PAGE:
FROM Steve Coogan
Steve Coogan Steve Coogan is an actor, writer and producer whose credits include The Trip, Night at the Museum, Hamlet 2, Tropic Thunder and I'm Alan Partridge. His new movie is the Golden Globe-nominated Philomena . He talks with Kim Masters about wanting to make a movie that has something meaningful to say, to "contribute to the sum total of human happiness." Coogan also reflects on his career both in the UK -- where he's often been typecast -- and the US -- where he has a loyal but "under the radar cult following." He says he may be more famous in the UK but he's "hipper" in the US. Coogan also discusses his experience of being the object of "tabloid intrusion" and how fighting against that has brought him self-respect.
'A Square Meal,' a kosher slaughter and Ukrainian Easter eggs Historian Andrew Coe explains how the Great Depression altered the 1930s’ food landscape, and contributor Sam Brasch witnesses a kosher slaughter. Artist Sofika Zielyk shows us how to decorate Ukrainian Easter eggs, Sandor Katz discusses his latest fermentation projects, and Dana Cree introduces her new book, “Hello, My Name is Ice Cream.” Plus: Laura Avery finds Swiss chard at the market, and Jonathan Gold dines at Kismet.
What does the Paris terrorist attack mean for Europe? There was another terrorist attack in Paris Thursday. A police officer was killed, two other officers were wounded, and the shooter was killed. Officials are calling the attack terrorism. There have been more than a half dozen terrorist attacks in France over the past two years.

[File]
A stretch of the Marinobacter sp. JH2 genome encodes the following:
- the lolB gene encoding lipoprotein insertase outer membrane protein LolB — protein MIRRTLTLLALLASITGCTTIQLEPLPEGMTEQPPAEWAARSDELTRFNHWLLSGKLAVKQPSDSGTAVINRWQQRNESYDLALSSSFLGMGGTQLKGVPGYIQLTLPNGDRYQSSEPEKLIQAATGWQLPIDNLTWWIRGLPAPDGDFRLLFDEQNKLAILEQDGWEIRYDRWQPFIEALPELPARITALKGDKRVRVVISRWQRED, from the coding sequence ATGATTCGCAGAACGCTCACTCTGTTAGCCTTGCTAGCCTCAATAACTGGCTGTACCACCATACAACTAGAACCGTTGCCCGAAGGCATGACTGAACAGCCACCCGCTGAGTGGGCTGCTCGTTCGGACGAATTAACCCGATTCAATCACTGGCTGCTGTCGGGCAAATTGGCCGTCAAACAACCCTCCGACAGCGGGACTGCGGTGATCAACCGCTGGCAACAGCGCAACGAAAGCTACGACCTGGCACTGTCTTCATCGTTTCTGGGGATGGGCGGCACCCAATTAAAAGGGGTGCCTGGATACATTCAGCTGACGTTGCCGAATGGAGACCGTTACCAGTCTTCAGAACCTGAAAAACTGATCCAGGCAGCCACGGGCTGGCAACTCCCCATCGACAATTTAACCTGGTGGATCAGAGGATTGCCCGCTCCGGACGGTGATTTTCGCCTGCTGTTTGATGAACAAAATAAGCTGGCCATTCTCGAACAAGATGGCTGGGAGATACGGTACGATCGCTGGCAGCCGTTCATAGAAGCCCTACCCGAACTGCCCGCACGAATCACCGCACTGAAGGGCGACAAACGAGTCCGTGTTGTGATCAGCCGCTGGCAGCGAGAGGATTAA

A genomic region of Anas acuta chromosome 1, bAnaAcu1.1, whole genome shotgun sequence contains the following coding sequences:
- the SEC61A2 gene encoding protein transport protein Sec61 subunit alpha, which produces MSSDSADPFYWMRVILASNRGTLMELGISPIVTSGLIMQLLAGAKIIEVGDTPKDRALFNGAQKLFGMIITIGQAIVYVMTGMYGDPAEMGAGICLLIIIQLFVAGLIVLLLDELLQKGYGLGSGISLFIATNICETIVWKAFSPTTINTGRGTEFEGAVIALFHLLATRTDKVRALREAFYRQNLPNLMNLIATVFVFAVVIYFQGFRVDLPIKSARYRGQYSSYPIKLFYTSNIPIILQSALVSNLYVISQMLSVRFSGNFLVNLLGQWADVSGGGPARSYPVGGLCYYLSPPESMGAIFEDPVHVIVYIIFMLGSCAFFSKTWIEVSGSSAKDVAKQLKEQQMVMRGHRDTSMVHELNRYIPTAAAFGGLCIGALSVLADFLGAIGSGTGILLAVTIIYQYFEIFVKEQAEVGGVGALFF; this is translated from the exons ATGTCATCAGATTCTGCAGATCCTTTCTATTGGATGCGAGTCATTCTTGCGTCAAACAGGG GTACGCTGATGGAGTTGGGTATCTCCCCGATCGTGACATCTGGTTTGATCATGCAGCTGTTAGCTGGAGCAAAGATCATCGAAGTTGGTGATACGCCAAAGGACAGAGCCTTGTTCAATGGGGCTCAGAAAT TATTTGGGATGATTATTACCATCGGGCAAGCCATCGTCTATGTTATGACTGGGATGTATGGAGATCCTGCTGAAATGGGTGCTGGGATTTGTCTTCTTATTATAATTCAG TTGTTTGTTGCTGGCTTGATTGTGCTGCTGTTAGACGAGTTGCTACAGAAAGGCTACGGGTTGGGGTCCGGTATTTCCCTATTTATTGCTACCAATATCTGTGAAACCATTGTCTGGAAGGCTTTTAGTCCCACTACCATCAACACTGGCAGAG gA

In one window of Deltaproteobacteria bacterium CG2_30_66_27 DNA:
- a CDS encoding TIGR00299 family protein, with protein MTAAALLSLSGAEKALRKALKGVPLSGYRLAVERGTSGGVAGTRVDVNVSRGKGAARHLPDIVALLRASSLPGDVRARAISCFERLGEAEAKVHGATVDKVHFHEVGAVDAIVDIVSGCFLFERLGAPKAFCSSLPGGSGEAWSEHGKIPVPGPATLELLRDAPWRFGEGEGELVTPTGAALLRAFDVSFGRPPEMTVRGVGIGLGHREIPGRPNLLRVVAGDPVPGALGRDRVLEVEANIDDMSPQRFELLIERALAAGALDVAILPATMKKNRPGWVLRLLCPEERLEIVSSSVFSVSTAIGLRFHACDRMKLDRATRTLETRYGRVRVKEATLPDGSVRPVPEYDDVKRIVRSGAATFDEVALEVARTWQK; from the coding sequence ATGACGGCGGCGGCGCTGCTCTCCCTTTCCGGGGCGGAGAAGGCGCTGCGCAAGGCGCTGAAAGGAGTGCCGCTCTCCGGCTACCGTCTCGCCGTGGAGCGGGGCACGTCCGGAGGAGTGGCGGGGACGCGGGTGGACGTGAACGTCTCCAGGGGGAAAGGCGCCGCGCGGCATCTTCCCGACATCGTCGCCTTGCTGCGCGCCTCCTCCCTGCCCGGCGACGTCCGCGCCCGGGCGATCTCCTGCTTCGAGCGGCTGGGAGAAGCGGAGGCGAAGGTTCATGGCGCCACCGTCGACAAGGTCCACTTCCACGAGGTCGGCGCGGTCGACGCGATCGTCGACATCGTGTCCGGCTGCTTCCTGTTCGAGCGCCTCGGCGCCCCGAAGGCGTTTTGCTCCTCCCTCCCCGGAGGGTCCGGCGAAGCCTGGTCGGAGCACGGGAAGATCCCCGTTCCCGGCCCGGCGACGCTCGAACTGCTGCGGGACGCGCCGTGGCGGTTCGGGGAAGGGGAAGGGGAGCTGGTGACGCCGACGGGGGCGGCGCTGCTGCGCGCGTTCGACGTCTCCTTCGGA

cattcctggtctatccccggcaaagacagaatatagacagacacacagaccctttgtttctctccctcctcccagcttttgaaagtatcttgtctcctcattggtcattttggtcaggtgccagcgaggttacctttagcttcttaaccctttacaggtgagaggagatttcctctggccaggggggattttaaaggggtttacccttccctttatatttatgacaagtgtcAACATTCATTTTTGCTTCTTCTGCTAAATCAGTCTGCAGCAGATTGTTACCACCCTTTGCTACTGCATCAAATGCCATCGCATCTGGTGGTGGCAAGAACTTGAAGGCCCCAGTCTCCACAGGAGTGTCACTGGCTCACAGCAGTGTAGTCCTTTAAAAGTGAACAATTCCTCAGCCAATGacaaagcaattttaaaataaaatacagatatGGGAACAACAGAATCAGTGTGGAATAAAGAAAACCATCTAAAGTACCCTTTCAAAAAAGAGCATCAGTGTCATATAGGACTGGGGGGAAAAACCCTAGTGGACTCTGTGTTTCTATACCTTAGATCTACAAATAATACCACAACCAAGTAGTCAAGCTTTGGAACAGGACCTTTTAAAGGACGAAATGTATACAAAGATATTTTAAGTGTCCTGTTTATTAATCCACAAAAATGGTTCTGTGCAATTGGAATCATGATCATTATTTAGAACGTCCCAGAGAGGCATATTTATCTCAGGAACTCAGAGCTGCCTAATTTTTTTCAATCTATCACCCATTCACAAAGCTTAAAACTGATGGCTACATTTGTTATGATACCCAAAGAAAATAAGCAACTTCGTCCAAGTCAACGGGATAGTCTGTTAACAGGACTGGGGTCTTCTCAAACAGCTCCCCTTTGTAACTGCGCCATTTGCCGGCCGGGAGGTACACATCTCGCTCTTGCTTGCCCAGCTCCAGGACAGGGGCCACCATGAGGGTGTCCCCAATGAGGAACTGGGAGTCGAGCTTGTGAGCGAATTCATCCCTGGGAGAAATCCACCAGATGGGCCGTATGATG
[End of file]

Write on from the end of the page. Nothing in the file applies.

North Korea tests more missiles, Turkey's president gains more power Early Tuesday morning, North Korea tested another intercontinental ballistic missile. It blew up shortly after take-off. But North Korea keeps working on a nuclear missile that could reach the U.S. Also in Turkey, a close vote has given sweeping new powers to President Recep Tayyip Erdoğan. Turkey is an important Western ally in the region, but its leader is becoming increasingly authoritarian.
States allowed to strip federal funds from abortion clinics President Trump signed the law allowing states to block federal funding to family planning clinics that offer abortions. Critics say this could potentially devastate the health care network that low-income women rely on for birth control and other reproductive care.